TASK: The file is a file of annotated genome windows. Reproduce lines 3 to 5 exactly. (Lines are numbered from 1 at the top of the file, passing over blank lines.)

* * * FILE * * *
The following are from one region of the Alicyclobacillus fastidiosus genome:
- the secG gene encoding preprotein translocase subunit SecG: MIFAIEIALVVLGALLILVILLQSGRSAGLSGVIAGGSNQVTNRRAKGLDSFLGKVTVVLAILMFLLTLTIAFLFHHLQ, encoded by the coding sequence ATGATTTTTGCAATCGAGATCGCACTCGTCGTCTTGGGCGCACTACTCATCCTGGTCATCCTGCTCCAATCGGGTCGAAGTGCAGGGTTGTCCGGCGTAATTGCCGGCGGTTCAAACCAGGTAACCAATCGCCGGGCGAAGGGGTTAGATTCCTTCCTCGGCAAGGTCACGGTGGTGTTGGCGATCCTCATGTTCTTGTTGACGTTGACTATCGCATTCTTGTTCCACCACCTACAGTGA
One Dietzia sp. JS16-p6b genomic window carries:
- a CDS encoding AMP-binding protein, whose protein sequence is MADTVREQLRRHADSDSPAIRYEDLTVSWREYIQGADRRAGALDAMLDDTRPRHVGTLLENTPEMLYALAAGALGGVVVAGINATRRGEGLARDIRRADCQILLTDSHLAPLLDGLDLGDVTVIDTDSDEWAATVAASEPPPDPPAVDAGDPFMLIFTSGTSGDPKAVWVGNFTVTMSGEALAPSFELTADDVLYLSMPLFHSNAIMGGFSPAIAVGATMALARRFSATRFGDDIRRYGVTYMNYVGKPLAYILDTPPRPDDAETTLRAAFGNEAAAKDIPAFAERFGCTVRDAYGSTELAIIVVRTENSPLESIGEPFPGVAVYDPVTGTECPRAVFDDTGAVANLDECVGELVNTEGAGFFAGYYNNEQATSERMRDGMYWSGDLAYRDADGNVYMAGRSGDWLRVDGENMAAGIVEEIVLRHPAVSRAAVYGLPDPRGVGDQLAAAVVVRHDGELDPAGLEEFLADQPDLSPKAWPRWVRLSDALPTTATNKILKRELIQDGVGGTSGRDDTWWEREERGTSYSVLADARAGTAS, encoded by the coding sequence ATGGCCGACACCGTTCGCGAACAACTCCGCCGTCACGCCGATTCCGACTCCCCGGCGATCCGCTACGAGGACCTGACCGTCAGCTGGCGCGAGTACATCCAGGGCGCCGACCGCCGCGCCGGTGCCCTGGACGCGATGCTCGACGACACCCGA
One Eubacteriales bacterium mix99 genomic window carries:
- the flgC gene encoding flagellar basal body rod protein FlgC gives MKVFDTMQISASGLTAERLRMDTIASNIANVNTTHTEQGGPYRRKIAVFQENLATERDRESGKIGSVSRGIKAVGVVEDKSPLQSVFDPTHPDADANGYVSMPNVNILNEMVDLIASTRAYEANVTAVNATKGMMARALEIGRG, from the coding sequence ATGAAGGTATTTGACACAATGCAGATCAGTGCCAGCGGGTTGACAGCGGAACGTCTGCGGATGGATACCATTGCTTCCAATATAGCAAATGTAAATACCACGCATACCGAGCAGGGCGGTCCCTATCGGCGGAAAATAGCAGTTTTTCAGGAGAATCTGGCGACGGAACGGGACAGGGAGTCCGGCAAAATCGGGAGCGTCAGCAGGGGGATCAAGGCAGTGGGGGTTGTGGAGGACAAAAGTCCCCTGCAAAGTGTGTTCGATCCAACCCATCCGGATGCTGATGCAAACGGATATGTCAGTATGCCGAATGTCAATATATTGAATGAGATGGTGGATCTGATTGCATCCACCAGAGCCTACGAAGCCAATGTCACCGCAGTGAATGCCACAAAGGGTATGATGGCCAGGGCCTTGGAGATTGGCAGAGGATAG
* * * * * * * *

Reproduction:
One Dietzia sp. JS16-p6b genomic window carries:
- a CDS encoding AMP-binding protein, whose protein sequence is MADTVREQLRRHADSDSPAIRYEDLTVSWREYIQGADRRAGALDAMLDDTRPRHVGTLLENTPEMLYALAAGALGGVVVAGINATRRGEGLARDIRRADCQILLTDSHLAPLLDGLDLGDVTVIDTDSDEWAATVAASEPPPDPPAVDAGDPFMLIFTSGTSGDPKAVWVGNFTVTMSGEALAPSFELTADDVLYLSMPLFHSNAIMGGFSPAIAVGATMALARRFSATRFGDDIRRYGVTYMNYVGKPLAYILDTPPRPDDAETTLRAAFGNEAAAKDIPAFAERFGCTVRDAYGSTELAIIVVRTENSPLESIGEPFPGVAVYDPVTGTECPRAVFDDTGAVANLDECVGELVNTEGAGFFAGYYNNEQATSERMRDGMYWSGDLAYRDADGNVYMAGRSGDWLRVDGENMAAGIVEEIVLRHPAVSRAAVYGLPDPRGVGDQLAAAVVVRHDGELDPAGLEEFLADQPDLSPKAWPRWVRLSDALPTTATNKILKRELIQDGVGGTSGRDDTWWEREERGTSYSVLADARAGTAS, encoded by the coding sequence ATGGCCGACACCGTTCGCGAACAACTCCGCCGTCACGCCGATTCCGACTCCCCGGCGATCCGCTACGAGGACCTGACCGTCAGCTGGCGCGAGTACATCCAGGGCGCCGACCGCCGCGCCGGTGCCCTGGACGCGATGCTCGACGACACCCGA
One Eubacteriales bacterium mix99 genomic window carries: